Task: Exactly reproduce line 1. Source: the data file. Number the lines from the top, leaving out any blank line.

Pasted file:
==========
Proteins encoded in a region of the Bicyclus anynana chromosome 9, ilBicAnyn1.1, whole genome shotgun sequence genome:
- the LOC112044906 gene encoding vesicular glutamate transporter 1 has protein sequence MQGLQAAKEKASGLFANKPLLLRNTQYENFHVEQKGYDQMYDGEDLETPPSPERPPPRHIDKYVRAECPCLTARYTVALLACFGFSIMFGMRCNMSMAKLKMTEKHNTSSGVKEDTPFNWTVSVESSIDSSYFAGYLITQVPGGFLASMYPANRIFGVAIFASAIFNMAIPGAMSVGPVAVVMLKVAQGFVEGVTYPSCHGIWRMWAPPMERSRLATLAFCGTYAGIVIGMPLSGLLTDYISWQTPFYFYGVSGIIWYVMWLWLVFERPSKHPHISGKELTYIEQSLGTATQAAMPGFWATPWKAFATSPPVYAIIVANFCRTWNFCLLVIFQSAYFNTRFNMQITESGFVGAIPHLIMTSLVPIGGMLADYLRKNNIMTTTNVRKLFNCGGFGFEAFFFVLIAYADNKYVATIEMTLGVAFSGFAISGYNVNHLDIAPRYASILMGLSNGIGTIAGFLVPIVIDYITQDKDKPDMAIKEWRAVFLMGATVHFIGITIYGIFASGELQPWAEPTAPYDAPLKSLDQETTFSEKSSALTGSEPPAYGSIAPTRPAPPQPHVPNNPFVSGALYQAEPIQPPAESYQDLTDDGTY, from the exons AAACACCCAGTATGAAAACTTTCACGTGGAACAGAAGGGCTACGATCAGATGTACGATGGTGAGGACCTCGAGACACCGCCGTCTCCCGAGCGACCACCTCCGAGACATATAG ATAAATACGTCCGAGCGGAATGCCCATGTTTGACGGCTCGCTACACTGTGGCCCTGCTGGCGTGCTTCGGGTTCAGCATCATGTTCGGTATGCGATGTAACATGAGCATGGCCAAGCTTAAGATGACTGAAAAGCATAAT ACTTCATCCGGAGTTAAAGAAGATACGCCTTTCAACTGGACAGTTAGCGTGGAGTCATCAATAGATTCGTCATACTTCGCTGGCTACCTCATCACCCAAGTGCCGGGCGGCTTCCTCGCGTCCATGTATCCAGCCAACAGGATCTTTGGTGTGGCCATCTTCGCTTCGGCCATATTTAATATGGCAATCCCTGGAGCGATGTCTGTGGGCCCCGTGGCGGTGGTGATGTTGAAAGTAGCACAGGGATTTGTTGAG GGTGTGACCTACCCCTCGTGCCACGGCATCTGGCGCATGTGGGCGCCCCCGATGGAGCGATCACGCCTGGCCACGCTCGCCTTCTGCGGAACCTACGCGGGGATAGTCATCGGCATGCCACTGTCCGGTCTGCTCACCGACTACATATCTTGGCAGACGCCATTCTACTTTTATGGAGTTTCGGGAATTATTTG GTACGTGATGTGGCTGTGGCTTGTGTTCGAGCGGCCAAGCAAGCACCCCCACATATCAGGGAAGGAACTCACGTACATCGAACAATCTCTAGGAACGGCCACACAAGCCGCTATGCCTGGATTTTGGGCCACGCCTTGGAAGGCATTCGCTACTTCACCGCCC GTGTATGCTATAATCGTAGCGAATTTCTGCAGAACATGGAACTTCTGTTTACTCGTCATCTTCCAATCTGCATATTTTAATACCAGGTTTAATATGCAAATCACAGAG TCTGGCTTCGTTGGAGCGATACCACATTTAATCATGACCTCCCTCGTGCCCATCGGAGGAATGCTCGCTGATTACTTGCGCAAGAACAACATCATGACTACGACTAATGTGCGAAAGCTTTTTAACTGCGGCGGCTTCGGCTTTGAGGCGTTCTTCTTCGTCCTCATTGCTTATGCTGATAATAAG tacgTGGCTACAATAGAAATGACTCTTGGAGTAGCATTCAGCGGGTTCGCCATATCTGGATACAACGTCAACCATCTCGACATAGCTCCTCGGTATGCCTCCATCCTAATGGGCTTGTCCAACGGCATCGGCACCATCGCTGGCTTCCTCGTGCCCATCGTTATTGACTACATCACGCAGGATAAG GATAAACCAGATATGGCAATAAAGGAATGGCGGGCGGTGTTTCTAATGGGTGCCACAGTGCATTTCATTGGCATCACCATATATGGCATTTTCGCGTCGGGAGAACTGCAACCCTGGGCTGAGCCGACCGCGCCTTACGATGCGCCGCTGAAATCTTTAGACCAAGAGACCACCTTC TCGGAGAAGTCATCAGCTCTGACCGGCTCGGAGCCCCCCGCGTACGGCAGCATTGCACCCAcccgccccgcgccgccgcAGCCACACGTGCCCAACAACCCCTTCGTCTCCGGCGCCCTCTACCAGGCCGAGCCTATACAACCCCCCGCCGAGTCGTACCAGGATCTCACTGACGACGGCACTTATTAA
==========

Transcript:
Proteins encoded in a region of the Bicyclus anynana chromosome 9, ilBicAnyn1.1, whole genome shotgun sequence genome: